Kansas City – The Chiefs keep waiting for 2020 first-round pick Clyde Edwards-Helaire to arrive, but I’m not sure that’s ever going to happen. Andy Reid can use veterans like Jerick McKinnon and Ronald Jones or experiment with rookie Isiah Pacheco, but the head coach really just wants to throw the ball. If CEH is injured or can’t get it done, I’d expect Jones to cover the early downs and McKinnon as the receiving back. Those hearing Pacheco talk this summer should know it’s just that … training camp talk. He’s unlikely to be fantasy-worthy this season.

Las Vegas – The Raiders backfield appears in flux. Head coach Josh McDaniels was forced to say the team in not trying to trade starter Josh Jacobs, but the rumors continue. The new regime isn’t tied to Jacobs and, in fact, drafted a running back in the fourth round (Zamir White). The Raiders also paid Kenyan Drake handsomely a year ago ($11 million guaranteed over two years), and added Brandon Bolden and Ameer Abdullah this off-season. Someone has to go. McDaniels, being a Bill Belichick disciple, will likely use the “running-back-by-committee” strategy of his mentor. Best advice is stay away.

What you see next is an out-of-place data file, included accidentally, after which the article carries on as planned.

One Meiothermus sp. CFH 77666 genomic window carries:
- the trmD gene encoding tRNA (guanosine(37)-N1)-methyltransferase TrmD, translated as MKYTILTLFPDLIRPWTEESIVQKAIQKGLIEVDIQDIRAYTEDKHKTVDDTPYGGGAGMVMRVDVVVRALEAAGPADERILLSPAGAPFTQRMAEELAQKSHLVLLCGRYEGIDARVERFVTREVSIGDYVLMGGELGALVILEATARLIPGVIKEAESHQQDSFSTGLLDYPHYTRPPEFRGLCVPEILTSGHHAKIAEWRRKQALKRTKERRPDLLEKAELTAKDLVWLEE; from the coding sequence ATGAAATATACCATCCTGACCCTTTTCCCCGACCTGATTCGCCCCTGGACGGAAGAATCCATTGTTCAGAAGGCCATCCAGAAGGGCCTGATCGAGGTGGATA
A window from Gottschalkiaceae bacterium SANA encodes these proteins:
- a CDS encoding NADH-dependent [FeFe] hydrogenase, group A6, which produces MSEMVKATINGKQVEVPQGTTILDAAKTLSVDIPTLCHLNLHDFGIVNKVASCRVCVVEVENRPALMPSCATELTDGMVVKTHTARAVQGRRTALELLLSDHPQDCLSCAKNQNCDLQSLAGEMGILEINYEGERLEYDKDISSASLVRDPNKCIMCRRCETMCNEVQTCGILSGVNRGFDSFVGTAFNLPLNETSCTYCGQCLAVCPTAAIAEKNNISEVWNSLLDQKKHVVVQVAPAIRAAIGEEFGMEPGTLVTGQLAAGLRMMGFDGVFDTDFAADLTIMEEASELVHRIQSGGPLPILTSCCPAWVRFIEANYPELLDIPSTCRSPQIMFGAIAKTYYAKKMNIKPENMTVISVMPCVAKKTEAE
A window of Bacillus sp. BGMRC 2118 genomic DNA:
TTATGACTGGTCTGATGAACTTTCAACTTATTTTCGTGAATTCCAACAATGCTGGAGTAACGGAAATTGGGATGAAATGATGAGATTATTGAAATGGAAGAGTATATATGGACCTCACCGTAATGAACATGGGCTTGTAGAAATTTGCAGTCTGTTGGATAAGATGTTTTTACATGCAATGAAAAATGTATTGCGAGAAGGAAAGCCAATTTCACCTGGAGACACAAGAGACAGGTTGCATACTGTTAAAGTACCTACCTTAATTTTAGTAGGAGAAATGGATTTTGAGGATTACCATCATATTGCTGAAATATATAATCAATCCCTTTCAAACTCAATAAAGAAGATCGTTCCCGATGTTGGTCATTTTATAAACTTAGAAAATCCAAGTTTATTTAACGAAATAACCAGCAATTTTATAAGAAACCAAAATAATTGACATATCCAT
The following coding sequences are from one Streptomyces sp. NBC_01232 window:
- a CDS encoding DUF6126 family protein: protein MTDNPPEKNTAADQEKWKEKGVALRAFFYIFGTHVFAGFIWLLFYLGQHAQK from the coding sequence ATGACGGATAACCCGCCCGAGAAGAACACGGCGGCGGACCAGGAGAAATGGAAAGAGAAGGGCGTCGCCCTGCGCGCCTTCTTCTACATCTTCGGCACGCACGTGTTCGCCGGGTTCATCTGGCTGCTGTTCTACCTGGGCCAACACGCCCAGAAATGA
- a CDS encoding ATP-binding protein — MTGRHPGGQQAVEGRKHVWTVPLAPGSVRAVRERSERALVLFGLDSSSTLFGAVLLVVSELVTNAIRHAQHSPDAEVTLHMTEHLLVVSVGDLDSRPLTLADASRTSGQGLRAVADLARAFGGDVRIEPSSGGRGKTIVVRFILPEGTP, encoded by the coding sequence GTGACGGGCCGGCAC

Los Angeles Chargers – Austin Ekeler is the man in the Chargers backfield, but even he said his workload should be reduced. Management agreed and drafted Isaiah Spiller to take the pressure off the starter. First, he has to beat out Joshua Kelley, but that should happen soon enough. Spiller is a handcuff, but not a standalone option.

Bottom line:

In the AFC, only Hunt and Gordon are viable standalones to go along with three from the NFC we analyzed last week; Tony Pollard, AJ Dillon and Kenneth Walker. Meanwhile, of the “handcuff-only” backups; Stevenson and Robinson can be added to Alexander Mattison in Minnesota and Khalil Herbert of the Bears.